“TO THE doctors and nurses, whose untiring efforts are a shining example of selfless sacrifice, go the nation’s thanks…”

It could be someone in 2021 speaking, as mass vaccination against Covid-19 begins, but in fact, this is a line from a British Pathe film of April 1950.

Crowds of people queued up at medical centres across Glasgow to receive the smallpox vaccination following a deadly outbreak in the city.

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The disease had been brought to Glasgow by an Indian sailor, who had been treated in hospital and had recovered. Sadly, six people - a doctor, four nurses and a laundry maid, all of whom had some direct contact with the seaman in hospital – died and 19 people were infected.

Glasgow Times:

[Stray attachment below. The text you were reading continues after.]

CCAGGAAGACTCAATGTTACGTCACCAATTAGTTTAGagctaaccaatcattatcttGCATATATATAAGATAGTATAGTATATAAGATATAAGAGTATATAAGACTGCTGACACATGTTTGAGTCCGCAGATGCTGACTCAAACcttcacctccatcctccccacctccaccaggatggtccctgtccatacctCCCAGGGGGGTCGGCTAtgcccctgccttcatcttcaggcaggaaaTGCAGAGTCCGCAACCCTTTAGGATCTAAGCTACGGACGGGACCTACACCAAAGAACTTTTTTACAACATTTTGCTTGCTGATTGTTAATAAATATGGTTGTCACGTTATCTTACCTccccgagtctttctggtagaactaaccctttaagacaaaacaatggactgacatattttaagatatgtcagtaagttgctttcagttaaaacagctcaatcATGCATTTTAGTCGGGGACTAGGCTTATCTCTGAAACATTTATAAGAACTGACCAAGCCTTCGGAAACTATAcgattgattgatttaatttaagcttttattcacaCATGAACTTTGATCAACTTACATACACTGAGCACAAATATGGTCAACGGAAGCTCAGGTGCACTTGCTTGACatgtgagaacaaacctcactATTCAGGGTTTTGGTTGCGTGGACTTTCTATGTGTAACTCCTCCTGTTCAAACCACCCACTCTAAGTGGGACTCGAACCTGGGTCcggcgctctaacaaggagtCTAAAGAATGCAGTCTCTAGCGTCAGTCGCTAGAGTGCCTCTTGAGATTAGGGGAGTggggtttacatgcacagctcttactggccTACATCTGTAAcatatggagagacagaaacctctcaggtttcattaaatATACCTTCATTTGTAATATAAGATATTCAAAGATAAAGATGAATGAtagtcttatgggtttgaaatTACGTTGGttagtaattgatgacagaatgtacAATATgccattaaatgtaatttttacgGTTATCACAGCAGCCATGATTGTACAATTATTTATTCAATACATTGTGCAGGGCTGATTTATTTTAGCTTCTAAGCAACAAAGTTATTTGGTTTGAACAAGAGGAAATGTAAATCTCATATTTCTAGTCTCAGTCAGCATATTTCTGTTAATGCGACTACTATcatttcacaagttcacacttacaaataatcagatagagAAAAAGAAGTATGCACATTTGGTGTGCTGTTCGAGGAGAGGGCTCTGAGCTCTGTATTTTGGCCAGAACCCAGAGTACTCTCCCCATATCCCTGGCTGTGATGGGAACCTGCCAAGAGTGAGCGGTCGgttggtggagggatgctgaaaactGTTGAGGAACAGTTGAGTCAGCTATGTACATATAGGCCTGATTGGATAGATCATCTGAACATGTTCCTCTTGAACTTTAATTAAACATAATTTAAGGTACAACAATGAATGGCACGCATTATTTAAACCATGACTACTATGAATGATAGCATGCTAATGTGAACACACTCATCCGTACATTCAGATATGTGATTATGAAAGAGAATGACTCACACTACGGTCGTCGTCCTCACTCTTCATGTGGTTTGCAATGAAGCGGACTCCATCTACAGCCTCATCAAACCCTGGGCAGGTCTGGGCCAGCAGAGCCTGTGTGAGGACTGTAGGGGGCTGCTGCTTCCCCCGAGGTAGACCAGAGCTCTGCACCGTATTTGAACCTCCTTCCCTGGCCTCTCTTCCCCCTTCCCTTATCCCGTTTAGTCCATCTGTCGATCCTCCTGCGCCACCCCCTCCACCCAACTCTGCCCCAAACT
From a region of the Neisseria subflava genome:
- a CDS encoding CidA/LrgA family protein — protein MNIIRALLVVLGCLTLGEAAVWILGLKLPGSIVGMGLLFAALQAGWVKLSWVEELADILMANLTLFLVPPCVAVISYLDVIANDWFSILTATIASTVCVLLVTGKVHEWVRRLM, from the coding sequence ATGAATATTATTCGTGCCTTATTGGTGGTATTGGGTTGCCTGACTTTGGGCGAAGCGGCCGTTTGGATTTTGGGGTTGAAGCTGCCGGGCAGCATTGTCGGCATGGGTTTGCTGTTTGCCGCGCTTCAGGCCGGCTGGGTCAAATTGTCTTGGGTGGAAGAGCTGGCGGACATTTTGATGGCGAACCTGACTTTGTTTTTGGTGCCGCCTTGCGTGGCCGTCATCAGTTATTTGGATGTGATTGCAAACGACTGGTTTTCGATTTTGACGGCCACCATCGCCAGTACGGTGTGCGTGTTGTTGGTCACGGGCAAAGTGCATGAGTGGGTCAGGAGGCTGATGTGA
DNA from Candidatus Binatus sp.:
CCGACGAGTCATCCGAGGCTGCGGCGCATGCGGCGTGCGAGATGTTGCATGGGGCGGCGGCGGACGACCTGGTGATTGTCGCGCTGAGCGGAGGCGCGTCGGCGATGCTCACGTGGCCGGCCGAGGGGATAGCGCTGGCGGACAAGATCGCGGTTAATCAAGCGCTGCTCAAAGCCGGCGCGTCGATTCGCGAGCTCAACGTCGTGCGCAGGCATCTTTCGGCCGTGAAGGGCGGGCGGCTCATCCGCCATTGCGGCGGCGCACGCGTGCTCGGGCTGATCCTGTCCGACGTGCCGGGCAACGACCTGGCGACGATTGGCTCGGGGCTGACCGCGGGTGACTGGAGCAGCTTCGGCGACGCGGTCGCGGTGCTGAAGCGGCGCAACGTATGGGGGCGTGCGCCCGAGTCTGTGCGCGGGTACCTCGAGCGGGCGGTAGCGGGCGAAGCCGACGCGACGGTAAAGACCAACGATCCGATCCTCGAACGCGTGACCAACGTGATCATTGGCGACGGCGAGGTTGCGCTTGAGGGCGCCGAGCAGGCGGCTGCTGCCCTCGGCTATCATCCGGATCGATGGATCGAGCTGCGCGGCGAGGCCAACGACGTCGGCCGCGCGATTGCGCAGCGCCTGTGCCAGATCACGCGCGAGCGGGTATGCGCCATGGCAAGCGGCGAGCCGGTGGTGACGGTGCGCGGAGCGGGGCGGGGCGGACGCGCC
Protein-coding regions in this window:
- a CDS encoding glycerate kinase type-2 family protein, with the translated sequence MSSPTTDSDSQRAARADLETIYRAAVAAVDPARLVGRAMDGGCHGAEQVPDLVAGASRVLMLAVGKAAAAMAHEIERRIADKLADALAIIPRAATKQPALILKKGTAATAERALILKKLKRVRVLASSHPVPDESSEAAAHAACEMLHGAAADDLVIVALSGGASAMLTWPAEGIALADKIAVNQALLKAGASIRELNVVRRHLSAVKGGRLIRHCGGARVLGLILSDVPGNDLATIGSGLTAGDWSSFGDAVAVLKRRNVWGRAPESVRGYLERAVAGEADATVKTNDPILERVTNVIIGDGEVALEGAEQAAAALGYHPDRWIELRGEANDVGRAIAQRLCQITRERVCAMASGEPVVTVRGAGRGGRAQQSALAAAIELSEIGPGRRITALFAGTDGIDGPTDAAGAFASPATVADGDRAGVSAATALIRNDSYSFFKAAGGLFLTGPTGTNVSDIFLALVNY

Glasgow health bosses were so terrified of a serious outbreak, they started a mass vaccination programme. At one point, 600 people an hour were being vaccinated at the Cochrane Street medical centre, including the Pathe cameraman Bill McConville.

In striking parallels with today’s pandemic, visiting was banned at 200 hospitals across the country and a tracing system eventually tracked down almost 2000 possible contacts of those who caught the disease, from family members to bus conductors.

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Our sister title reported that as a result of the outbreak, blood donations were down, but in response to an appeal, 200 crew members - including commanders - of the American destroyers currently on the Clyde each donated a pint.

Glasgow Times:

Fortunately the 1950 outbreak was contained. In 1978, the World Health Organisation announced smallpox had been eradicated.